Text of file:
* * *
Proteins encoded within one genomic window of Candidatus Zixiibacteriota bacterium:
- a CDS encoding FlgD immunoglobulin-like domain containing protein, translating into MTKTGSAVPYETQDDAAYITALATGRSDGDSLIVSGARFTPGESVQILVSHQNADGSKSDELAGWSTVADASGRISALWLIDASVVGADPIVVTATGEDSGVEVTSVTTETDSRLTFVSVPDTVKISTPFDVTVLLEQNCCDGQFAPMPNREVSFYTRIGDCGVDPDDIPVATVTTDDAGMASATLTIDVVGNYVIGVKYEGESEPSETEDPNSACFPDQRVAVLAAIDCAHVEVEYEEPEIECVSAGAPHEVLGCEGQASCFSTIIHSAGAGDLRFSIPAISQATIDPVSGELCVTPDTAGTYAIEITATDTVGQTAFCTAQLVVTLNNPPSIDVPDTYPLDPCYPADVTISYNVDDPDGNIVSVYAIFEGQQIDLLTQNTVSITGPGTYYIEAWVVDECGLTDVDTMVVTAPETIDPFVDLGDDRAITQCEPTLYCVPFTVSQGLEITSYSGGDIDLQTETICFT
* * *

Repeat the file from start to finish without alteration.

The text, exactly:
Proteins encoded within one genomic window of Candidatus Zixiibacteriota bacterium:
- a CDS encoding FlgD immunoglobulin-like domain containing protein, translating into MTKTGSAVPYETQDDAAYITALATGRSDGDSLIVSGARFTPGESVQILVSHQNADGSKSDELAGWSTVADASGRISALWLIDASVVGADPIVVTATGEDSGVEVTSVTTETDSRLTFVSVPDTVKISTPFDVTVLLEQNCCDGQFAPMPNREVSFYTRIGDCGVDPDDIPVATVTTDDAGMASATLTIDVVGNYVIGVKYEGESEPSETEDPNSACFPDQRVAVLAAIDCAHVEVEYEEPEIECVSAGAPHEVLGCEGQASCFSTIIHSAGAGDLRFSIPAISQATIDPVSGELCVTPDTAGTYAIEITATDTVGQTAFCTAQLVVTLNNPPSIDVPDTYPLDPCYPADVTISYNVDDPDGNIVSVYAIFEGQQIDLLTQNTVSITGPGTYYIEAWVVDECGLTDVDTMVVTAPETIDPFVDLGDDRAITQCEPTLYCVPFTVSQGLEITSYSGGDIDLQTETICFT